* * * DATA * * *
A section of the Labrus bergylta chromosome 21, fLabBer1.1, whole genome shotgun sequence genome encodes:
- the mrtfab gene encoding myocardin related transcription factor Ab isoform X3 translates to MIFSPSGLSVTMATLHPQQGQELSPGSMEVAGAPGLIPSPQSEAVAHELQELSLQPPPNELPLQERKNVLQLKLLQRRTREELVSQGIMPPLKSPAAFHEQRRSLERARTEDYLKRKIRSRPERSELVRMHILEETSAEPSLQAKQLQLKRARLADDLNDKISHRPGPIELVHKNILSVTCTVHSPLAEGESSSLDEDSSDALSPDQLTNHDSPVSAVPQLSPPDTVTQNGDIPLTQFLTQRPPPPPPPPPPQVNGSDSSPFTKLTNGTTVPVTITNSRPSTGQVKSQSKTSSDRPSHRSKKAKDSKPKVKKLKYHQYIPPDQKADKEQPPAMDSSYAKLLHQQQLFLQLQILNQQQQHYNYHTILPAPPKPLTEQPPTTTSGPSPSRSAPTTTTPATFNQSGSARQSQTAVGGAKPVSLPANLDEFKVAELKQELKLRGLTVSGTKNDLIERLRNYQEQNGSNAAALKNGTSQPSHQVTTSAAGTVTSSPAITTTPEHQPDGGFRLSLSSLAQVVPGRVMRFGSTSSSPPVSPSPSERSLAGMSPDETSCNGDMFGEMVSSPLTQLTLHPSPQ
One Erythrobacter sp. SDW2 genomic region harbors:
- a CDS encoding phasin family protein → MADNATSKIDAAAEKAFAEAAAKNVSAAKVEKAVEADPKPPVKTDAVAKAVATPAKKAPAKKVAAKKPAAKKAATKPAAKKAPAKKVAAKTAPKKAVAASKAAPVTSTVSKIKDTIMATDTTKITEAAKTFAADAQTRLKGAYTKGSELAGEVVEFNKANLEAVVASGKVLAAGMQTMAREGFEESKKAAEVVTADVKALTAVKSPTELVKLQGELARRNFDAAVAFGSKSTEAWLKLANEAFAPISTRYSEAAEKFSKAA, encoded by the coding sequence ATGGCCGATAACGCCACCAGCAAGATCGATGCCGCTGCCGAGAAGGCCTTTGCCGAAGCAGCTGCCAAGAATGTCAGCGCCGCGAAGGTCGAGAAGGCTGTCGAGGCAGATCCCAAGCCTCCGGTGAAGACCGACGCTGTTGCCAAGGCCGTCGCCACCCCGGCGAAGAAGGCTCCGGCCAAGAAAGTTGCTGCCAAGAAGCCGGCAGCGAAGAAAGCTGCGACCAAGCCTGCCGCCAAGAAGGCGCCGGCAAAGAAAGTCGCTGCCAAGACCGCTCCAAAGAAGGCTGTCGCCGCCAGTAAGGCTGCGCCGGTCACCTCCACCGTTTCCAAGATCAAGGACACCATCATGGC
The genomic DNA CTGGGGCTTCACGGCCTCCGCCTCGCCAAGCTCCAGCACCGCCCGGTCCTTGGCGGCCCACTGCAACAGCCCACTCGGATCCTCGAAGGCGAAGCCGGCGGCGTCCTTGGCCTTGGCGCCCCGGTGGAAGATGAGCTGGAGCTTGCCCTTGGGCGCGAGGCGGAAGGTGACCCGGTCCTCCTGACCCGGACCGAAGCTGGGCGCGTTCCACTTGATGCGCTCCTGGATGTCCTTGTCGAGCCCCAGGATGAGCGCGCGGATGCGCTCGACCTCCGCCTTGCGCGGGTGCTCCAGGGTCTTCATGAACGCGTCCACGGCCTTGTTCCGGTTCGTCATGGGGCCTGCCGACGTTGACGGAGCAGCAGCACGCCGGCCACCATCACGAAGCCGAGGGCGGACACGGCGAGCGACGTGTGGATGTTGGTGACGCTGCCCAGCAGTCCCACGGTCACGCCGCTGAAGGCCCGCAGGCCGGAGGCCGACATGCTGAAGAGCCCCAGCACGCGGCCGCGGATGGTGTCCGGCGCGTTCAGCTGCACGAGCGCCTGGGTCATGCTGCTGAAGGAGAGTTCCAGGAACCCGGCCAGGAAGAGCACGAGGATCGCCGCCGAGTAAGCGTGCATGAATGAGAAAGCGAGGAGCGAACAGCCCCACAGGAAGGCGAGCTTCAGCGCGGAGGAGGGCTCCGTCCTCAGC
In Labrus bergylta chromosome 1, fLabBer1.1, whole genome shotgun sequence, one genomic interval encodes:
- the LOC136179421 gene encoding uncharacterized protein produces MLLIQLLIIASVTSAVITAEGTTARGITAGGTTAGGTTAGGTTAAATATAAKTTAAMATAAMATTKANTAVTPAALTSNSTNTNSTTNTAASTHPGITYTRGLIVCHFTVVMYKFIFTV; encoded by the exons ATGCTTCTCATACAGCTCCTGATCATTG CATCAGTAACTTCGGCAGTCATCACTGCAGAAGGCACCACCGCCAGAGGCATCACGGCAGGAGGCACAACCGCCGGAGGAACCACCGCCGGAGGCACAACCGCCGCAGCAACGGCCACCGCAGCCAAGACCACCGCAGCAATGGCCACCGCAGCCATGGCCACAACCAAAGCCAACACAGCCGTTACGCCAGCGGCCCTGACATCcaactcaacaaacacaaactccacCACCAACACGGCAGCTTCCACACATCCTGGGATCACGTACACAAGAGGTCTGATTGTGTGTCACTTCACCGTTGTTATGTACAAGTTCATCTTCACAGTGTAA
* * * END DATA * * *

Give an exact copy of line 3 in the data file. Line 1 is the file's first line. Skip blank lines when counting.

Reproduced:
One Erythrobacter sp. SDW2 genomic region harbors: